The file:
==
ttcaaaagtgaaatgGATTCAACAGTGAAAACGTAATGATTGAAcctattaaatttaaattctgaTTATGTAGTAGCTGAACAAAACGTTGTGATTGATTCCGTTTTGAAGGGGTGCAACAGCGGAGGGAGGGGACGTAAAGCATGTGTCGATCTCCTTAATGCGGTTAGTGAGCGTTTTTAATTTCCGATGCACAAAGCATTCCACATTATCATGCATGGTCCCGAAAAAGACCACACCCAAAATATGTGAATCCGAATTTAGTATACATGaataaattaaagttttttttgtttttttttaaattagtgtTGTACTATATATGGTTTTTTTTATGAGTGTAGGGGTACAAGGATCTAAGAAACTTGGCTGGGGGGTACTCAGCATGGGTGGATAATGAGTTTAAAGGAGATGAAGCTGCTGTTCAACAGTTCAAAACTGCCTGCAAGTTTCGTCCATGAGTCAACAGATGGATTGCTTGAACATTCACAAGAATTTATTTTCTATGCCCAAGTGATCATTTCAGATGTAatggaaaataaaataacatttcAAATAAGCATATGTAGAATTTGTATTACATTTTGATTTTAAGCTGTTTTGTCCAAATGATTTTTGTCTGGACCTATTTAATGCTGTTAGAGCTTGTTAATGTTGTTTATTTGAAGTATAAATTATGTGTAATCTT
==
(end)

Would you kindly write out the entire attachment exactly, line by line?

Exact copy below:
ttcaaaagtgaaatgGATTCAACAGTGAAAACGTAATGATTGAAcctattaaatttaaattctgaTTATGTAGTAGCTGAACAAAACGTTGTGATTGATTCCGTTTTGAAGGGGTGCAACAGCGGAGGGAGGGGACGTAAAGCATGTGTCGATCTCCTTAATGCGGTTAGTGAGCGTTTTTAATTTCCGATGCACAAAGCATTCCACATTATCATGCATGGTCCCGAAAAAGACCACACCCAAAATATGTGAATCCGAATTTAGTATACATGaataaattaaagttttttttgtttttttttaaattagtgtTGTACTATATATGGTTTTTTTTATGAGTGTAGGGGTACAAGGATCTAAGAAACTTGGCTGGGGGGTACTCAGCATGGGTGGATAATGAGTTTAAAGGAGATGAAGCTGCTGTTCAACAGTTCAAAACTGCCTGCAAGTTTCGTCCATGAGTCAACAGATGGATTGCTTGAACATTCACAAGAATTTATTTTCTATGCCCAAGTGATCATTTCAGATGTAatggaaaataaaataacatttcAAATAAGCATATGTAGAATTTGTATTACATTTTGATTTTAAGCTGTTTTGTCCAAATGATTTTTGTCTGGACCTATTTAATGCTGTTAGAGCTTGTTAATGTTGTTTATTTGAAGTATAAATTATGTGTAATCTT